By the time Tomblin was finally ready to retire from regular law practice and focus on music full-time, he hit the ground running with a veritable A-team of some of the best players in Austin, if not all of Texas. In addition to Volkaert, other MVPs in the Lucky Tomblin Band over the course its 10-year, four-album run included piano player Earl Poole Ball, pedal steel player Cindy Cashdollar, bassist Sarah Brown, drummer Jon Hahn, and guitarists John X Reed, Casper Rawls, and Bobby Arnold (the Fire Station’s longtime recording engineer.) The LTB toured both nationally and internationally, with their third album, 2007’s Red Hot from Blue Rock, earning them “Pure Country Duo/Group of the Year” honors from the Academy of Western Artists. The band’s other albums included 2003’s The Lucky Tomblin Band, 2006’s In a Honky-Tonk Mood, and 2010’s Honky Tonk Merry Go Round.

Tomblin’s daughter Tiffany notes that he was never more happy than when he was playing music, and it showed. “It was a real easy sort of situation to play in a band with Lucky running it, but he was also wide open to everybody’s ideas all the time,” adds Volkaert. “And every album we did, he was so into each and every song. Even if it was one he didn’t write, he’d talk about who wrote it and how he found it — he would do that at every gig even. And he was always genuine and always had time for people at every gig. Some front guys or band leaders or whatever — and I’ve played with a whole pile of ’em — will get preoccupied with some other bullshit at gigs, but he was never that guy. Coming off the stage during a break or after the show, he never sat down — he was always out visiting with everyone in the crowd, and if he shook your hand and said ‘nice to meet you,’ he really meant it — it wasn’t part of his schtick. To me, that was amazing to watch.”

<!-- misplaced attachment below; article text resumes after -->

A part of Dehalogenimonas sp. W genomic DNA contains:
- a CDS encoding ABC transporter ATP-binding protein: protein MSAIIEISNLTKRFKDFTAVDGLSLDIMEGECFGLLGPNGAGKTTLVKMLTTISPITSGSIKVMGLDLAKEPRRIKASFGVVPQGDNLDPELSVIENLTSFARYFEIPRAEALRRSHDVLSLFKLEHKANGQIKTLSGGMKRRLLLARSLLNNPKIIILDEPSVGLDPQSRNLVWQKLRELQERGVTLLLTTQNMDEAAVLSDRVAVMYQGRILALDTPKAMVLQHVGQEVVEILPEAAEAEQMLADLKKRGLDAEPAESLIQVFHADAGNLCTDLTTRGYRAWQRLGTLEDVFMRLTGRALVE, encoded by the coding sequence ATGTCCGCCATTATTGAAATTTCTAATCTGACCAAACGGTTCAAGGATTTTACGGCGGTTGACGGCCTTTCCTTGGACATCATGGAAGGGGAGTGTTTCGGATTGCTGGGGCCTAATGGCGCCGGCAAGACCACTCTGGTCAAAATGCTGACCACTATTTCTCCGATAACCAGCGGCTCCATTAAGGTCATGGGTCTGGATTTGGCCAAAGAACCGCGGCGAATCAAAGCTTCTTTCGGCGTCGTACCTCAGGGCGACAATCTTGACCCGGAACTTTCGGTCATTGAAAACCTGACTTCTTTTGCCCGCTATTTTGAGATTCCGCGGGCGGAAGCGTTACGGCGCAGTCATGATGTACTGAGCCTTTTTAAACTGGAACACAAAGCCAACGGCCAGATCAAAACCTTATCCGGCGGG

Along with recording and performing his own music, Tomblin continued to produce and work with other artists and music entities throughout the last two decades of his life. In 2006, he executive produced the documentary Antone’s: Home of the Blues. According to Dr. Gary Hartman, director of the Center for Texas Music History at Texas State, after the documentary was finished, Tomblin donated all of the archival materials from the production to the school’s Wittliff Collections to be included in the university’s archival holdings on Texas music. Hartman notes that Lucky — who he called “one of the most genuinely kind and generous people you could ever meet” — and his wife maintained very good relations with the university for years; in addition to teaching business law and real estate law, Tomblin also served on the Center for Texas Music History’s Advisory Board. “He was a big supporter of education and preserving Texas music history,” says Hartman.